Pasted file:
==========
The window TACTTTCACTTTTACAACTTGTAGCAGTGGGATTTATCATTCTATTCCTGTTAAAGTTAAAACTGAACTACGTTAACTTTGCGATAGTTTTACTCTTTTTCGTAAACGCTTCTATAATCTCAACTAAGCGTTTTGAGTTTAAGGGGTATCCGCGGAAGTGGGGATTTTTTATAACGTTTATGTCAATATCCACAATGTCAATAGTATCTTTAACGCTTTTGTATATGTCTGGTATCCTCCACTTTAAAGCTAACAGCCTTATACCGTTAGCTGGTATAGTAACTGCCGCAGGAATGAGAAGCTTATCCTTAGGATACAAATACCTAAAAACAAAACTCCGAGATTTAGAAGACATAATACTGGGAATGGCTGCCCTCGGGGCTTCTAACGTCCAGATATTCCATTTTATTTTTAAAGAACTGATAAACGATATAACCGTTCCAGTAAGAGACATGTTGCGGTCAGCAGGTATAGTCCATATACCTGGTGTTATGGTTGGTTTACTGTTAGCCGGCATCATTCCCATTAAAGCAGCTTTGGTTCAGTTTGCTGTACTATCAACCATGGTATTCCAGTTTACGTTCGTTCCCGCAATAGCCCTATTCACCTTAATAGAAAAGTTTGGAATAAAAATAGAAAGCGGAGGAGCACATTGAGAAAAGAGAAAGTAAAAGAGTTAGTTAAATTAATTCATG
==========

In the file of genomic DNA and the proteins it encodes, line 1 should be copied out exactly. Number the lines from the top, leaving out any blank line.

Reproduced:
The window TACTTTCACTTTTACAACTTGTAGCAGTGGGATTTATCATTCTATTCCTGTTAAAGTTAAAACTGAACTACGTTAACTTTGCGATAGTTTTACTCTTTTTCGTAAACGCTTCTATAATCTCAACTAAGCGTTTTGAGTTTAAGGGGTATCCGCGGAAGTGGGGATTTTTTATAACGTTTATGTCAATATCCACAATGTCAATAGTATCTTTAACGCTTTTGTATATGTCTGGTATCCTCCACTTTAAAGCTAACAGCCTTATACCGTTAGCTGGTATAGTAACTGCCGCAGGAATGAGAAGCTTATCCTTAGGATACAAATACCTAAAAACAAAACTCCGAGATTTAGAAGACATAATACTGGGAATGGCTGCCCTCGGGGCTTCTAACGTCCAGATATTCCATTTTATTTTTAAAGAACTGATAAACGATATAACCGTTCCAGTAAGAGACATGTTGCGGTCAGCAGGTATAGTCCATATACCTGGTGTTATGGTTGGTTTACTGTTAGCCGGCATCATTCCCATTAAAGCAGCTTTGGTTCAGTTTGCTGTACTATCAACCATGGTATTCCAGTTTACGTTCGTTCCCGCAATAGCCCTATTCACCTTAATAGAAAAGTTTGGAATAAAAATAGAAAGCGGAGGAGCACATTGAGAAAAGAGAAAGTAAAAGAGTTAGTTAAATTAATTCATG